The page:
More than half of healthcare dollars in the U.S. today are spent treating chronic conditions , many of which are preventable. Poor eating habits and diets lacking good nutrition have been linked directly to health conditions such as cardiovascular disease, high blood pressure, Type 2 diabetes and some cancers.
Recognizing this, healthcare providers are increasingly addressing how and what Americans eat. They’re spreading the message that food is medicine—and that nutrition and good cooking habits can be employed to promote health.
This message is making inroads into higher education. In the last few years, more than 40 medical schools have added culinary medicine programs, according to a May 2018 report by University Business magazine. The goal is to make aspiring physicians understand the link between food and health, so they can help their patients make better food choices.
The concept of food as medicine isn’t just the province of colleges and universities, however. K-12 schools also have an opportunity—some would say a responsibility—to help students improve their health profiles through the selection of food items.
After all, helping kids establish healthy eating habits is easier than trying to break decades of poor food choices in adults. The latest data from the Centers for Disease Control shows nearly 1 in 5 young people in the U.S. is obese. This often starts young people on a path to various health issues once considered only adult problems. Clearly, an intervention is needed.
Accentuating the positive
When it comes to kids and food as medicine, it’s not necessarily about drawing a direct line between ice cream and obesity. It’s about emphasizing the positive value of healthy nutrition, says Maureen Pisanick, RDN-LDN, President and Chief Nutrition Officer of Pisanick Partners, an Ohio-based nutrition and operations consulting firm.
“We focus on developing positive messaging to use with students,” Pisanick says. “We talk about what foods can do to help you.” For instance, healthy food choices can improve academic and athletic success.
Pisanick says today’s students are more savvy about food, probably because their parents are. “Younger parents seem to be more concerned about local, organic, non-GMO and other food attributes perceived as healthy. They’re also participating in school to a greater degree. As a result, there’s a notable buzz about eating healthy, even in elementary school.”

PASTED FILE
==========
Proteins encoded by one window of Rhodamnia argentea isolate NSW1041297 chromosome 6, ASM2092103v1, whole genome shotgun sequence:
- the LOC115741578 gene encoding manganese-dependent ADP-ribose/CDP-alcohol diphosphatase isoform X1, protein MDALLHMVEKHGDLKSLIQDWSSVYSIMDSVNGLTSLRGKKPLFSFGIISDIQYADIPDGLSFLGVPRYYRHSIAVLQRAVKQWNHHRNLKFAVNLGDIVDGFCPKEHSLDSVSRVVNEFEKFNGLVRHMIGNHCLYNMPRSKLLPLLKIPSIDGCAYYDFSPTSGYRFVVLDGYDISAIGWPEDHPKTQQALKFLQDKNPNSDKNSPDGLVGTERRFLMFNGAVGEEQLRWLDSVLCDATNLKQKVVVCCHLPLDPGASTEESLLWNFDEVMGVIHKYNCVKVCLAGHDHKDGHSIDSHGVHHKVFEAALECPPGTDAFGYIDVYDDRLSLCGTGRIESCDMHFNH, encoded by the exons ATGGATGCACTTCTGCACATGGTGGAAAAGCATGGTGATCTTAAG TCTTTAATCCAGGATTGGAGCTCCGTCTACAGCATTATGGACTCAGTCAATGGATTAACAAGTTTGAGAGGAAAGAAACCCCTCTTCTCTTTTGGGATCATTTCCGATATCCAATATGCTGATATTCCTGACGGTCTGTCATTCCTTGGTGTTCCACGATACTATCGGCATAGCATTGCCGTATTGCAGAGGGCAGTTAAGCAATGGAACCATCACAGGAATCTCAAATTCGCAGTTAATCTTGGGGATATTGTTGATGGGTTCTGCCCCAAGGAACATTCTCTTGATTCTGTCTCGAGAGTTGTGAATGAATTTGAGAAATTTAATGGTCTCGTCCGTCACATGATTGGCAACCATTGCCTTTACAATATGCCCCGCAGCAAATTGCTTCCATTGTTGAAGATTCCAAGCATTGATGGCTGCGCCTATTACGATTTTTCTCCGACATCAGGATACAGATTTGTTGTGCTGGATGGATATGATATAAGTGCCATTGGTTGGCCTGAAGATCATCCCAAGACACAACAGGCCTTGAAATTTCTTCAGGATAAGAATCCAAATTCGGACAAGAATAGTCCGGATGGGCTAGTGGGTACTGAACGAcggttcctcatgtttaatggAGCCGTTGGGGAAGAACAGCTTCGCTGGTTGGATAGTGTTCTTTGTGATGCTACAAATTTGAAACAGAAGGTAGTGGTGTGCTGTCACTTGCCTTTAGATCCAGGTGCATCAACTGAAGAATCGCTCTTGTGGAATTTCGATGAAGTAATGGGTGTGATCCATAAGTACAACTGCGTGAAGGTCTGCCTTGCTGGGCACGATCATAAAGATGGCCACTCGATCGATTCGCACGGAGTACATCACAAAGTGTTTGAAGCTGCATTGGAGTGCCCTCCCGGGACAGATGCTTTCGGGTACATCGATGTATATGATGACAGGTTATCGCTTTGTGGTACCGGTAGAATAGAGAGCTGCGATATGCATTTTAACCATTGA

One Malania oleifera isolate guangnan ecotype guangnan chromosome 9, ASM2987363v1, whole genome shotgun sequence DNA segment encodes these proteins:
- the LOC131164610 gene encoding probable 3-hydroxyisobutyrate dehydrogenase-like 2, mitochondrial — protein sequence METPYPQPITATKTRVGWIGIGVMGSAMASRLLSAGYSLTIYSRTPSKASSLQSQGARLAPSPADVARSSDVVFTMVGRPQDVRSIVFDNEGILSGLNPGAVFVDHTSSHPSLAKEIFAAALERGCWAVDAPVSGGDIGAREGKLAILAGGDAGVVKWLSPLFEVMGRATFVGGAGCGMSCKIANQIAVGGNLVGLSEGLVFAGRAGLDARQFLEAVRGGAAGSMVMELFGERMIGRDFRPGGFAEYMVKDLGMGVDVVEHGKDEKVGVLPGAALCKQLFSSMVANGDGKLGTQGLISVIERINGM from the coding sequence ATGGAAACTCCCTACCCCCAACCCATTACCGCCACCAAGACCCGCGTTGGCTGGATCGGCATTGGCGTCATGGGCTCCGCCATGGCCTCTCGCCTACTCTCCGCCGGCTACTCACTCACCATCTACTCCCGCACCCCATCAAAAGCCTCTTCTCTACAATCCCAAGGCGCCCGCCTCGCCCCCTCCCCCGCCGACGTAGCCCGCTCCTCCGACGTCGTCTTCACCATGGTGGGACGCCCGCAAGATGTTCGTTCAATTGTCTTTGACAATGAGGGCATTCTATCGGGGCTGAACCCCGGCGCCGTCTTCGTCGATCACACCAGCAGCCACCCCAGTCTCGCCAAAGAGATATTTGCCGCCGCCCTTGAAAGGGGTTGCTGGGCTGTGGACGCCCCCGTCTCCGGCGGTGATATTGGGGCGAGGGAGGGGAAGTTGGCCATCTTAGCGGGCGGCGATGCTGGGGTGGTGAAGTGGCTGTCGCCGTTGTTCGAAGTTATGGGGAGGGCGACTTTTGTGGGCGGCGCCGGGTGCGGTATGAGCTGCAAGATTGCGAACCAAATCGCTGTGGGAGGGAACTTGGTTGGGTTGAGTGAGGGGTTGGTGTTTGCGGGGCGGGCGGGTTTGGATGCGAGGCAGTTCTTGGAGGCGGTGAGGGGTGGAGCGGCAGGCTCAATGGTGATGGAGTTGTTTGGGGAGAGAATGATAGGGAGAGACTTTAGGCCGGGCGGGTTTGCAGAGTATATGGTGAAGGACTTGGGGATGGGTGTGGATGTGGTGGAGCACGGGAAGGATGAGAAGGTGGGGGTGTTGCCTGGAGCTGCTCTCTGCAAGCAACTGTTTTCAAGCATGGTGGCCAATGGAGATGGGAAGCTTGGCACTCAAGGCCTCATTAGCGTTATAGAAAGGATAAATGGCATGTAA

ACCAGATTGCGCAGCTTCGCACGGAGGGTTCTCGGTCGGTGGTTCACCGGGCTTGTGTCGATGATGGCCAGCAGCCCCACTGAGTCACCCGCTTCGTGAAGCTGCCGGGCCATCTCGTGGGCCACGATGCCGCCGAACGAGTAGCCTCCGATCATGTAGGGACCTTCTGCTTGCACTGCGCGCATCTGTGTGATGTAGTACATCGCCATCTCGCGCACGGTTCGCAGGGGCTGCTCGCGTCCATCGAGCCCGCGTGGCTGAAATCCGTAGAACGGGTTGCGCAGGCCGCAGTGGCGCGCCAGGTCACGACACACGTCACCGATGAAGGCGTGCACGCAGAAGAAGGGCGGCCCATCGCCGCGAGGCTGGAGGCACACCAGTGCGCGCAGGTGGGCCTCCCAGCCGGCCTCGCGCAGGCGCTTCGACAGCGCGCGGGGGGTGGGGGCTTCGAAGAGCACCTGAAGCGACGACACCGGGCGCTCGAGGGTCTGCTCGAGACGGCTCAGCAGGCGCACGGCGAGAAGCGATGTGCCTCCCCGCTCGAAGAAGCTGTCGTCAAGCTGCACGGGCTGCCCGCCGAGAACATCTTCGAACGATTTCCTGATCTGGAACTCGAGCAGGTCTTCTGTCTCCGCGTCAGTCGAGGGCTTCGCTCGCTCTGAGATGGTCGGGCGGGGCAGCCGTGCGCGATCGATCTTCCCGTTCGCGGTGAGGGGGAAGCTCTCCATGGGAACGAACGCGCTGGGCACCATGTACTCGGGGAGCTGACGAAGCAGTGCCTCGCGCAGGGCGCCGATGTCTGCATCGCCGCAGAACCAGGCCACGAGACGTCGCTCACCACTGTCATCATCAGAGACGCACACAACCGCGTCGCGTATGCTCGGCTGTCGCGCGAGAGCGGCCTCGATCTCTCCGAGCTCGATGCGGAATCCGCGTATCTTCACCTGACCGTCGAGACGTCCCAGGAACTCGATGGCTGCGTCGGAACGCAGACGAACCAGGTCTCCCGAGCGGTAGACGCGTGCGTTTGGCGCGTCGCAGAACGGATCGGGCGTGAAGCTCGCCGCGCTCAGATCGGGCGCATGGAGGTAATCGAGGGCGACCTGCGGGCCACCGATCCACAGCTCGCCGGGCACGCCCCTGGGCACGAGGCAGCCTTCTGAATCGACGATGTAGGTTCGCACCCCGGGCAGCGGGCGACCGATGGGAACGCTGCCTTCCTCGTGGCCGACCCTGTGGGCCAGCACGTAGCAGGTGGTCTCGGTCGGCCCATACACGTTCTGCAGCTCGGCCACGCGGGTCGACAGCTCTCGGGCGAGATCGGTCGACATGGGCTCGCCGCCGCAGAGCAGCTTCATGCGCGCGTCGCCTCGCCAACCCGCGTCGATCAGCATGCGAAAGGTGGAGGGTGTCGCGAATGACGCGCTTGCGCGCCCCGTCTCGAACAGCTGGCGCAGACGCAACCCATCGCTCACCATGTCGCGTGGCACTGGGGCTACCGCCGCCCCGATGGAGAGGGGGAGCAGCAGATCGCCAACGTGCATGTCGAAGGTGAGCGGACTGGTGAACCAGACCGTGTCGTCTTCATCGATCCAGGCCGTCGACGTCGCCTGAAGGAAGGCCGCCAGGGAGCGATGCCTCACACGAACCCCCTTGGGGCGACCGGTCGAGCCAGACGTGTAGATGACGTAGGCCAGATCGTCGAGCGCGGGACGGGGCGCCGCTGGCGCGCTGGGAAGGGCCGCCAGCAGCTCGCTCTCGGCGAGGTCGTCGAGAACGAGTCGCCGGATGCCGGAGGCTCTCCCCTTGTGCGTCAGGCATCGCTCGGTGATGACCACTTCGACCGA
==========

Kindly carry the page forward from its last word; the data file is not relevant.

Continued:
Parents aren’t always steering children in the right direction, though. “A parent might say her child needs a gluten-free diet yet not really know what that means. Schools need to provide scientific and fact-based information that educates parents and kids alike.”
Pisanick advises clients to treat the cafeteria as an extension of the classroom. “It’s the best place to teach children about the importance of good nutrition.”
The cafeteria as an interactive classroom
That’s an approach Julie Metcalf, SNS, wholeheartedly agrees with. As Director of School Nutrition Services for Montgomery County Schools (MCS) in Kentucky, Metcalf operates her cafeterias as interactive learning labs.
Recently, she created a series of 10 “learning centers” in her middle school cafeterias and invited fourth-graders to learn about where food comes from. “We had different activities at each center, like a seed identification exercise. Kids rotated to different centers every four minutes so they didn’t get bored. It was a really fun and informative day.”
That’s just one of a series of grade-based events and activities Metcalf has planned for the 2018-19 school year. For example, preschoolers will be initiated into the “Two-Bite Club” the USDA has developed to introduce MyPlate to children. Kindergarten and first-grade students will tour a mobile dairy classroom and watch Daisy the Cow being milked. Third-graders are receiving lessons in dining etiquette. Fifth-graders will sit down with foodservice staff for hot tea and cookies.